The Partridge Family

Play It!

Shirley Jones

Jackie Ward or Sally Stevens?
You Decide!

Barbra Streisand's
"Stoney End"

Play It!

The Carpenters

Joan Baez

Singing with Ray Conniff

Play It!


Singing with Anita Kerr

Play It!

Jackie "ROCKS" with Tom Bahler

Play It!

The Sonny & Cher Show

Recording with the Bahlers, 1999

Play It!

An Interview with†


GH: What is meant when you "double track" a song?

JW: We always double-tracked. Sometimes we even triple-tracked. Basically, we recorded the same part two or three times. We would sing the exact same part or maybe a harmony to it, but we always overdubbed.

GH: Why would that be done?

JW: It gives you a sound. At that time, itís what everybody did. It wasn't† something done just for the Partridges. Every group that recorded that had a background group, was at least double-tracked. Sometimes they would sweeten - singing something different, like a harmony or a counter melody.

GH: In the beginning, David was unhappy with the way his voice was recorded. Tom explained that it was a common practice to record at a slightly higher pitch. Were you aware of the conflict David had with Wes over this?

JW: I wasnít there when that took place, but Tomís right when he said that it was a common practice back then. Not just David, but everybody did it. It gave the record a little more brilliance and it gave the singer a little more of a bite Ė more of an edge. And that was what everybody was trying to achieve. Wes was trying for what we call a "street sound" -- something that the common ear likes to hear. And he had a definite talent for being able to hear what would sell.

GH: You mentioned your earlier recordings were always done live with the orchestras. How did that differ from how you worked with The Partridge Family?

JW: The singing was always overdubbed. It was never done live with the band. We were never there when the musicians were there. They would lay down the tracks and in some cases David would sing first and then we would sing. But when it was a "feel" thing -- rhythmically -- that Wes wanted, often times the group would lay it down first and David would have to go with us. But generally he would go first and we would follow him and his phrasing.

GH: Tom also mentioned that Shirley Jones may not have been used very much on any records. Can you elaborate on that at all?

JW: Shirley was never intended to be on any of those records. If she came in to record, it was understood that she was going to be mixed into the TV versions of the songs if needed. We knew it and Wes knew it. I donít know what Shirley knew, but I think she would know, if she listened to the records, that she wasnít in there. Or if she was, she was mixed very low.†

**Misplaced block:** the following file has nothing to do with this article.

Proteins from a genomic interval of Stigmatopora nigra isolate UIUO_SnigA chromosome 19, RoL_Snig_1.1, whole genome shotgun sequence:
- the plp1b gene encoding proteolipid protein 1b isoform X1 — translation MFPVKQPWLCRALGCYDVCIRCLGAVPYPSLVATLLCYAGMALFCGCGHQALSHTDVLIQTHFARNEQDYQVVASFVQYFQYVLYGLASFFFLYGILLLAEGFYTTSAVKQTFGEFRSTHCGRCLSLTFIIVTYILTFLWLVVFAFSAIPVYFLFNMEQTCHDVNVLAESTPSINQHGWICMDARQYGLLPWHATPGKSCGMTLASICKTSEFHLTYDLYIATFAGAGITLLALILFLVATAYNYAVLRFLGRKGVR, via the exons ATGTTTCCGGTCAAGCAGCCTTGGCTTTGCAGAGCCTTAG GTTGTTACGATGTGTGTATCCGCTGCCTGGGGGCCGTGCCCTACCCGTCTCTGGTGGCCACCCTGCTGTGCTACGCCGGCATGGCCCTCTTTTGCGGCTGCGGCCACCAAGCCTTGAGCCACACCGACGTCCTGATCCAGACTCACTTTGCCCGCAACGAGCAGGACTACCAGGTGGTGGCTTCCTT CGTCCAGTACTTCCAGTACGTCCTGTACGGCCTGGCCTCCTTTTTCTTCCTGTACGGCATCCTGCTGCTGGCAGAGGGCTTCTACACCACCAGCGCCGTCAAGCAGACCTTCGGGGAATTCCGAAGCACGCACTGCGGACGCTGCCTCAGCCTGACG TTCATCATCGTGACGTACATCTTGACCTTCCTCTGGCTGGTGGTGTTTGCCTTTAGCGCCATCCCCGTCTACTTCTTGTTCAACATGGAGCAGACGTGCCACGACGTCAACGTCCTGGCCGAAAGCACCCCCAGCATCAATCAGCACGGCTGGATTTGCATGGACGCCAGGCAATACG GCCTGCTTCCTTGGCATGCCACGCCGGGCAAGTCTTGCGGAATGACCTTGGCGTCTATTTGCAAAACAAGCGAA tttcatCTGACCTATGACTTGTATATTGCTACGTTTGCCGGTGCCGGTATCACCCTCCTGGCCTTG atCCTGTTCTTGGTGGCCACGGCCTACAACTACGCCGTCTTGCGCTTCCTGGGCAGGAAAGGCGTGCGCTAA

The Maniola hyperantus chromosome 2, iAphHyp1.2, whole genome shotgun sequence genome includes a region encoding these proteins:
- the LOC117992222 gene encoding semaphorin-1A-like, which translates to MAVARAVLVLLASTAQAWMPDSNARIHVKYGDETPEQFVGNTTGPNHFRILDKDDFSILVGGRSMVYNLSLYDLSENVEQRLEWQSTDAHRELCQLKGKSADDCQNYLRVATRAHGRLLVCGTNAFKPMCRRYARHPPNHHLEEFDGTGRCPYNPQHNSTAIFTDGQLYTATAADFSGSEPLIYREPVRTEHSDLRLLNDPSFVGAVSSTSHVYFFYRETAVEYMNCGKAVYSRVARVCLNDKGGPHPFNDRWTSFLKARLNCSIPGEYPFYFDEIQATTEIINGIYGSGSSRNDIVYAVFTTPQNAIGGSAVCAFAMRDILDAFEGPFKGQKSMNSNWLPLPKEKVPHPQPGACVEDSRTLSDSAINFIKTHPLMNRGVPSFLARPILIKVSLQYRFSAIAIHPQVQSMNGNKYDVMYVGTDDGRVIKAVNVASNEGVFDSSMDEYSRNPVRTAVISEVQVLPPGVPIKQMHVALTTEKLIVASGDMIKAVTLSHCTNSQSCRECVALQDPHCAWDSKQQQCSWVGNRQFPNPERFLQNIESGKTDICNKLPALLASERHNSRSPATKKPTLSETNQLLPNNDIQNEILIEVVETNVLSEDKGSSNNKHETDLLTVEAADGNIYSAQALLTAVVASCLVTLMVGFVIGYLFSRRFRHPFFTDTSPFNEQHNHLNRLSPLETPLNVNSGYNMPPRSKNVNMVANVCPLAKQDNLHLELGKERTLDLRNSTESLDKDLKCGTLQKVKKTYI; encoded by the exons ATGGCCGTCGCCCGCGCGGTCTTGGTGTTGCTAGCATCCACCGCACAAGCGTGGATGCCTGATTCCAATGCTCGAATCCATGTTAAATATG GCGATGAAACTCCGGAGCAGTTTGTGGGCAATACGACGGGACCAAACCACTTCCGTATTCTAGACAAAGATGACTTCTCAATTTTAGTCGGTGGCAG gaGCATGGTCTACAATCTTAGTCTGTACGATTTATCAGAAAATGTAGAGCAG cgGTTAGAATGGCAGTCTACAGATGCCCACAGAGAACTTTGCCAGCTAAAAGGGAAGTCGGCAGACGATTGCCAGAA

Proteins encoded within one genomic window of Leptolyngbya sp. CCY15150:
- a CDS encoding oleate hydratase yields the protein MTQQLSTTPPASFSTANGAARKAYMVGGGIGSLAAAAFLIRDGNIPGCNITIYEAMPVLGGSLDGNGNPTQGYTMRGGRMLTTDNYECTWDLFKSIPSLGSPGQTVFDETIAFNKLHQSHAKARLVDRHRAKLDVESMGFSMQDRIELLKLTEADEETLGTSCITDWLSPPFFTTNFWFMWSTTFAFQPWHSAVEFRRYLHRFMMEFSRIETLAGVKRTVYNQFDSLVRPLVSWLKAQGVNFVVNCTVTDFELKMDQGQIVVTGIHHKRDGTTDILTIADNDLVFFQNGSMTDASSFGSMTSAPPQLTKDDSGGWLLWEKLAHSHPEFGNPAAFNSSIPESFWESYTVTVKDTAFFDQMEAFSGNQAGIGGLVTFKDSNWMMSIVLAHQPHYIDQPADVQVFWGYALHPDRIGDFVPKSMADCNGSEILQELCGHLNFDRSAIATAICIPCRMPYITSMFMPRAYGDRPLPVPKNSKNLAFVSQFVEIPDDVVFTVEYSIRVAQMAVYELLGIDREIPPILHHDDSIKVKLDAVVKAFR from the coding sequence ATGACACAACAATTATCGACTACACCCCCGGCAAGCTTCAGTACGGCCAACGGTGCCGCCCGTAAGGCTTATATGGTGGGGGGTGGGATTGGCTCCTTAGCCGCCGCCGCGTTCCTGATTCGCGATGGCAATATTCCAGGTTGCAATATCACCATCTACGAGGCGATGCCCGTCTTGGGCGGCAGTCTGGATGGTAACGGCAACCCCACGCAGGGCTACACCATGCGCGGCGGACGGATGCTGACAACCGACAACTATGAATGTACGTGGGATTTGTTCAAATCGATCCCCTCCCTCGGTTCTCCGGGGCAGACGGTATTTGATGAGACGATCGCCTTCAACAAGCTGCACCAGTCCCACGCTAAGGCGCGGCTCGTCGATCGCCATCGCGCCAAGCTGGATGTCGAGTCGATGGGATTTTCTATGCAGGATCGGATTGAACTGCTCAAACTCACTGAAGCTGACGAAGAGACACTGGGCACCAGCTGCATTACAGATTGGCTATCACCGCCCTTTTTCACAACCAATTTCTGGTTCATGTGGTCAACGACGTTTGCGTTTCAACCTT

GH: Were you singing the female parts in the pilot song, "Let The Good Times In"?

JW: To be honest, I donít remember if it was Sally Stevens or me.

GH: When you recorded the songs, were you aware that certain takes were for the TV version versus the record version?

JW: Yes. I remember Wes talking about that, but there was so little difference in what we did. When you do a blunt ending, itís usually for the TV version, and a fade would be for the album. I didnít pay much attention to where it was going to go, because I was performing it the same way, with whatever cuts and changes he (Wes) would make.†

GH: Changes werenít necessarily for TV versus record, but simply because Wes didnít like it?

JW: Thatís right. When the arrangements came in, many times he would just cut out things he didnít like and add things. He might sing a line the way he wanted it, which was always funny because he didnít have a voice at all. In fact, he talked with a thick Brooklyn accent. But he would warble something and John would have to know what he was talking about! Strangely enough, John understood what he was trying to do and Wes would say, "Yeah Ė Datís it! You goddit!"† Wes was a strange, funny guy in many respects but I always respected him because he knew it when he heard it, and he knew when it was right. He would always call it. He would hear something and say, "Thatís gonna be our hit." And he was right. He had, what we call in the business, a "common touch". He knew what the people would respond to.

GH: There were some recording sessions where you recorded up to 13 songs. Was that a normal day?

JW: That is not normal at all. Back then, they would come in and do the rhythm tracks at 8 oíclock and theyíd be done by 11 or 12 oíclock, and many times they would expect the singers to start at midnight. It was dreadful. We rarely did that as The Partridge Family. The only time we would have done that is if we had 13 songs, as you say we did. We would start in the afternoon and go into the night. We probably did that to accommodate a deadline or someoneís schedule.

GH: When you went into the studio, were you aware that you were recording for a particular album or just a bunch of songs that would be disbursed later on?

JW: My understanding was we were doing a TV show, but also records. The music we recorded had to be record quality, because everything could eventually end up on album. Some never made it to record. Wes picked the songs that he thought would work and every one he did was given a lot of attention. Occasionally there would be a song that might have been a throw-away Ė maybe to fill a slot on the album.†